During a brief stint in public relations, Yuma’s Tanya Flemister fell in love with the process of picture-taking. She moved to Los Angeles to attend the Art Center College of Design, where she came into contact not only with leading artists but also with great designers from all disciplines. Upon graduation, she embarked on a successful career in the world of commercial product photography, after which she turned to documentary and fine art photography.
Flemister’s art exhibition, entitled “Anti-Photography,” runs through December 5 at the 300 S. Main St. Orphanage in Yuma.
The world’s first photo was taken by a French scientist in 1826. As a new way of seeing the world, photography was able to capture fleeting images, light, and movement at speed. When Flemister talks about photography, she brings up fascinating ideas about the intersection of photography and painting in the mid-19th century. Tanya points to Impressionist painters to back up the idea. that the invention of photography enabled the artist to paint mere impressions of subjects rather than depicting the world in detail. After the introduction of photography, painters allowed themselves to experiment with different ways of creating images with as little detail as possible. After all, painting was more about paint and canvas, as evidenced by the works of Jackson Pollock.
Inspired by 20th century painters, Flemister created her anti-photography series and said abstract expressionist Mark Rothko was a huge influence. He is best known for his large-format color field pictures, which are characterized by pure properties such as color, surface, proportion and scale. In these paintings Rothko explores the potential of color contrasts and modulations.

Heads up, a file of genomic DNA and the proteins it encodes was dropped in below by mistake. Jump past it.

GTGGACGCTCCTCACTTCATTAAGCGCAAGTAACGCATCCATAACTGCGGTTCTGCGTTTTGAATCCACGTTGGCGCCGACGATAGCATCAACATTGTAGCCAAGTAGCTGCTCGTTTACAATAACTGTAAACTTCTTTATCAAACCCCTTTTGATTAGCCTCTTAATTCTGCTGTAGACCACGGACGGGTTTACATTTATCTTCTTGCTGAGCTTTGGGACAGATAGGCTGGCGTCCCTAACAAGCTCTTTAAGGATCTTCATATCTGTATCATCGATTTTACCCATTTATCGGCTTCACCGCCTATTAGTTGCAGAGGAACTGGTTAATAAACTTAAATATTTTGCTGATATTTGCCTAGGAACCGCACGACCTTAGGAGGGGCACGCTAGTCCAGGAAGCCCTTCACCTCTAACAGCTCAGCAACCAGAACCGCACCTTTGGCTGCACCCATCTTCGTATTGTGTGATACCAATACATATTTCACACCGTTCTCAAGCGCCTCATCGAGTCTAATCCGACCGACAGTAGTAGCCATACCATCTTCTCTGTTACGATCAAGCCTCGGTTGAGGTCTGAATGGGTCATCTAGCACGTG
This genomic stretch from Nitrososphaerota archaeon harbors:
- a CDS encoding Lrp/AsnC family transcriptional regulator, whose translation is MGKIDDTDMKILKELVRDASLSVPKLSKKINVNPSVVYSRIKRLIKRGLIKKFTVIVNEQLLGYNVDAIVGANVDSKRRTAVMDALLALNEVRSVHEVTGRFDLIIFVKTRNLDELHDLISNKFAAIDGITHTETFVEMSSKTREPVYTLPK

Flemister said the creation of the work in her exhibit was a response to the constant inundation of images and mental noise that people are exposed to on a daily basis.
“You can find peace in the world and in yourself, but only if you look for it,” she said. “There is a silence in nature that you seldom experience when you hear snowflakes falling around it or feel the cool mist on your skin. I reduced the images to a minimum and freed the mind of the viewer from almost all details, anti-photography in a sense. I try to consume the viewer and give him a moment of calm. “
The opening times of the exhibition are Tuesday to Saturday 10 a.m. to 4 p.m., Sunday 1 p.m. to 4 p.m., and closed on Mondays.